Only One State Has More Trash Per Capita Than Pennsylvania

And no, it's not New Jersey. Bet you can't guess how many tons of garbage Pennsylvania holds per resident.

Landfill Trash

Pennsylvania is very, very trashy.

At least that’s according to data from the Environmental Protection Agency’s Greenhouse Gas Reporting Program, which energy company SaveOnEnergy.com used to conduct an analysis of U.S. states with the most landfill trash per capita.

The Keystone State ranked second, losing only to Nevada. There are 35.4 tons of trash for each person in the state, according to the study. That’s a lot of trash.

Pennsylvania also imports more garbage than any other state in the country. Its location makes it a perfect trash-taker — New York and New Jersey are among the biggest trash exporters, the analysis found. So Pennsylvania’s (literally) taking a lot of trash from both states.

Why? Trash trade is a $4 billion industry, according to SaveOnEnergy.com. It helps the economy by creating jobs, and it can also serve as a municipal budget source. Keystone Crossroads reports that $4 million of Throop, Pennsylvania’s $6 million borough budget comes from fees paid by the local landfill. Throop is located just slightly northeast of Scranton, Pennsylvania.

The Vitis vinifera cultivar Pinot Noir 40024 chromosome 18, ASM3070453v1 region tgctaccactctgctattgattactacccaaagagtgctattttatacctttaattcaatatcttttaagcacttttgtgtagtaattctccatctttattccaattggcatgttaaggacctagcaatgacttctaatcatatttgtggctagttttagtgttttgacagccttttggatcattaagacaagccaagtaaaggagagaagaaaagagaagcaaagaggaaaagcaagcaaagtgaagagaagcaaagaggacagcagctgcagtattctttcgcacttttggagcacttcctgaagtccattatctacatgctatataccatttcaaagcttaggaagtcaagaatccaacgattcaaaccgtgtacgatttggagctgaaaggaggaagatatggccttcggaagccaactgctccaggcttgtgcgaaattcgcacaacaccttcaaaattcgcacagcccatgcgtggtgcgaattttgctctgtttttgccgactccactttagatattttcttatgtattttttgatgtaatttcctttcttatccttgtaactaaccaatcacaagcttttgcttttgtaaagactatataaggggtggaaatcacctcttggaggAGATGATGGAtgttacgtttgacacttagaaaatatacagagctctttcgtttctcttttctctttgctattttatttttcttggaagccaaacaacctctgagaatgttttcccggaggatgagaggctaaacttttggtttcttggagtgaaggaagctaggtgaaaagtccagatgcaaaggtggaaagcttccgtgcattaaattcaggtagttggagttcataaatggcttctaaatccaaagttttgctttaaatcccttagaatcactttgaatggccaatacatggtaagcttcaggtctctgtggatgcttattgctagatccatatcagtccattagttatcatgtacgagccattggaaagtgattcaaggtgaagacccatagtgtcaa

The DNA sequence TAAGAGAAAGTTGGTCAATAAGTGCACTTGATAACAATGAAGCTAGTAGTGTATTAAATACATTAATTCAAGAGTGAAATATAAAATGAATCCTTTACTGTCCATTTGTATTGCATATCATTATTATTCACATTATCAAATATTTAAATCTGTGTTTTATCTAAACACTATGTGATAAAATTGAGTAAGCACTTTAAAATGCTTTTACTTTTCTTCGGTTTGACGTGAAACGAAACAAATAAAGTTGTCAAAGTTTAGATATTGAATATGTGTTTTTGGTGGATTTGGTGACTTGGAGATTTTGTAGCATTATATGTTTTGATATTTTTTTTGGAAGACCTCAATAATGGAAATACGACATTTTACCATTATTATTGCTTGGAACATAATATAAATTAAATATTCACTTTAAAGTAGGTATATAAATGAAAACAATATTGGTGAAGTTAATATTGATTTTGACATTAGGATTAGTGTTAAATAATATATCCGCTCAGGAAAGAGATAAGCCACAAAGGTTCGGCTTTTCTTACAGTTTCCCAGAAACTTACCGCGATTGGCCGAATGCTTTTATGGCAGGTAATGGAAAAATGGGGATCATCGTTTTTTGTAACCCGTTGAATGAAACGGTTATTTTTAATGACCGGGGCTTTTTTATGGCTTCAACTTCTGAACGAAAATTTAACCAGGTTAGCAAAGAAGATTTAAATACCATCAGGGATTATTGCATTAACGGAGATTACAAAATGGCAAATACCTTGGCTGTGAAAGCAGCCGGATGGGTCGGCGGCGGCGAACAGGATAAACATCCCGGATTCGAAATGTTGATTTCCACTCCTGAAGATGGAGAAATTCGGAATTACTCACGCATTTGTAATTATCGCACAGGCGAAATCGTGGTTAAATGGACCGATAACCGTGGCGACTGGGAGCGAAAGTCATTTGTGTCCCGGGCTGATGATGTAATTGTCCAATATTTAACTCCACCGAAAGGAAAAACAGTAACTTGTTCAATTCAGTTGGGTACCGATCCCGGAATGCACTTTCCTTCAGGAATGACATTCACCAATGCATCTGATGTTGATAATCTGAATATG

But all that trash comes at a price. Pennsylvania ranked third in the analysis among states that generate the most landfill gas, behind California and Texas. Methane, carbon dioxide emissions and nonmethane organic compounds that result from decomposing trash are tied to global warming and smog.

So, how to cut back on trash? SaveOnEnergy.com offers some tips:

  • Bring reusable bags when you go shopping, and choose reusable containers for packing meals.
  • Buy in bulk whenever possible. Beware of double packing – or individually wrapped items that are repackaged and sold as bulk.
  • Compost your food scraps and yard waste whenever possible.
  • Cut back on junk mail – you receive more than 30 pounds of it per year.

If you’re wondering where the closest landfill is in proximity to you, check out this interactive map from the analysis.

Follow @ClaireSasko on Twitter.